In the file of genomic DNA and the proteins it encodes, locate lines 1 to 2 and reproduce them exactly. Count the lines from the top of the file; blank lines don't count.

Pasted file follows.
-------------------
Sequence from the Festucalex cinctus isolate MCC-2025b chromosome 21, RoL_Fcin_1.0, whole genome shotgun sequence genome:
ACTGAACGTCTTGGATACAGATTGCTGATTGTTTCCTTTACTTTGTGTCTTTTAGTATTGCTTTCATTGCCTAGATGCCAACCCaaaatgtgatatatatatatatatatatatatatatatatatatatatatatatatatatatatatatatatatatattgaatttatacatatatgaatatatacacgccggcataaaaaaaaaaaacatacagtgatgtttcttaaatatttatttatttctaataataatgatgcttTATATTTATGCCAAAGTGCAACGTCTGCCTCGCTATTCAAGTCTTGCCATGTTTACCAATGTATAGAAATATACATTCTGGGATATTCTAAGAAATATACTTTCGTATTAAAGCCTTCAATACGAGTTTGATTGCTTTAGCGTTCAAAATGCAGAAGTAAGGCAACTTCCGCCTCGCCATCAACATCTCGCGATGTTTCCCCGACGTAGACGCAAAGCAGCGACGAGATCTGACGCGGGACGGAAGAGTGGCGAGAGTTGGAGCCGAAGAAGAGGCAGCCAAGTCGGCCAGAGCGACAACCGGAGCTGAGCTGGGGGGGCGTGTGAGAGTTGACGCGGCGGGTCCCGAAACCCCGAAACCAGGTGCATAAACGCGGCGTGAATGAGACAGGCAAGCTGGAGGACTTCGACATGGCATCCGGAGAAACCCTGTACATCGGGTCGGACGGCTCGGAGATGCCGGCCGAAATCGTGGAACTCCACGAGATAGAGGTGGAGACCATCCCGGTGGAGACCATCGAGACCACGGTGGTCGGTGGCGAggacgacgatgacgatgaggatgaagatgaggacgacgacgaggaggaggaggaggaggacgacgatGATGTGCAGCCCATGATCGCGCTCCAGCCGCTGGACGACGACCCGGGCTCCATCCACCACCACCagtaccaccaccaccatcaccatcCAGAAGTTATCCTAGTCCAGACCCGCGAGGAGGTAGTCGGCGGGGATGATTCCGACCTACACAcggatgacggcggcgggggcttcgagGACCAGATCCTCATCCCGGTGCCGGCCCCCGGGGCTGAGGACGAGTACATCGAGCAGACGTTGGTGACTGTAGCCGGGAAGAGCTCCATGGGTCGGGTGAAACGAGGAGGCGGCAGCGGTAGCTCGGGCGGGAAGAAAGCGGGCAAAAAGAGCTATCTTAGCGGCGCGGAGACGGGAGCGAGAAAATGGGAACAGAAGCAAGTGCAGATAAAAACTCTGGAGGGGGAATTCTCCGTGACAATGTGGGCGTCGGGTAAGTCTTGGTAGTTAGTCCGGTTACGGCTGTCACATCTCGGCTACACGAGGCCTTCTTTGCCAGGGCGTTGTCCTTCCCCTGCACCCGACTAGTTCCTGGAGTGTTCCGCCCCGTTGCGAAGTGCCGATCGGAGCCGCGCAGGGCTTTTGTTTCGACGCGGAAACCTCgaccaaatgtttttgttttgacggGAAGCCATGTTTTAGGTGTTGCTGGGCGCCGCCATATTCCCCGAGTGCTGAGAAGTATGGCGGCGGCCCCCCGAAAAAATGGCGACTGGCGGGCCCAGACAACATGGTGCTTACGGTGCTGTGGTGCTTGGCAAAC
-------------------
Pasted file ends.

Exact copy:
Sequence from the Festucalex cinctus isolate MCC-2025b chromosome 21, RoL_Fcin_1.0, whole genome shotgun sequence genome:
ACTGAACGTCTTGGATACAGATTGCTGATTGTTTCCTTTACTTTGTGTCTTTTAGTATTGCTTTCATTGCCTAGATGCCAACCCaaaatgtgatatatatatatatatatatatatatatatatatatatatatatatatatatatatatatatatatatattgaatttatacatatatgaatatatacacgccggcataaaaaaaaaaaacatacagtgatgtttcttaaatatttatttatttctaataataatgatgcttTATATTTATGCCAAAGTGCAACGTCTGCCTCGCTATTCAAGTCTTGCCATGTTTACCAATGTATAGAAATATACATTCTGGGATATTCTAAGAAATATACTTTCGTATTAAAGCCTTCAATACGAGTTTGATTGCTTTAGCGTTCAAAATGCAGAAGTAAGGCAACTTCCGCCTCGCCATCAACATCTCGCGATGTTTCCCCGACGTAGACGCAAAGCAGCGACGAGATCTGACGCGGGACGGAAGAGTGGCGAGAGTTGGAGCCGAAGAAGAGGCAGCCAAGTCGGCCAGAGCGACAACCGGAGCTGAGCTGGGGGGGCGTGTGAGAGTTGACGCGGCGGGTCCCGAAACCCCGAAACCAGGTGCATAAACGCGGCGTGAATGAGACAGGCAAGCTGGAGGACTTCGACATGGCATCCGGAGAAACCCTGTACATCGGGTCGGACGGCTCGGAGATGCCGGCCGAAATCGTGGAACTCCACGAGATAGAGGTGGAGACCATCCCGGTGGAGACCATCGAGACCACGGTGGTCGGTGGCGAggacgacgatgacgatgaggatgaagatgaggacgacgacgaggaggaggaggaggaggacgacgatGATGTGCAGCCCATGATCGCGCTCCAGCCGCTGGACGACGACCCGGGCTCCATCCACCACCACCagtaccaccaccaccatcaccatcCAGAAGTTATCCTAGTCCAGACCCGCGAGGAGGTAGTCGGCGGGGATGATTCCGACCTACACAcggatgacggcggcgggggcttcgagGACCAGATCCTCATCCCGGTGCCGGCCCCCGGGGCTGAGGACGAGTACATCGAGCAGACGTTGGTGACTGTAGCCGGGAAGAGCTCCATGGGTCGGGTGAAACGAGGAGGCGGCAGCGGTAGCTCGGGCGGGAAGAAAGCGGGCAAAAAGAGCTATCTTAGCGGCGCGGAGACGGGAGCGAGAAAATGGGAACAGAAGCAAGTGCAGATAAAAACTCTGGAGGGGGAATTCTCCGTGACAATGTGGGCGTCGGGTAAGTCTTGGTAGTTAGTCCGGTTACGGCTGTCACATCTCGGCTACACGAGGCCTTCTTTGCCAGGGCGTTGTCCTTCCCCTGCACCCGACTAGTTCCTGGAGTGTTCCGCCCCGTTGCGAAGTGCCGATCGGAGCCGCGCAGGGCTTTTGTTTCGACGCGGAAACCTCgaccaaatgtttttgttttgacggGAAGCCATGTTTTAGGTGTTGCTGGGCGCCGCCATATTCCCCGAGTGCTGAGAAGTATGGCGGCGGCCCCCCGAAAAAATGGCGACTGGCGGGCCCAGACAACATGGTGCTTACGGTGCTGTGGTGCTTGGCAAAC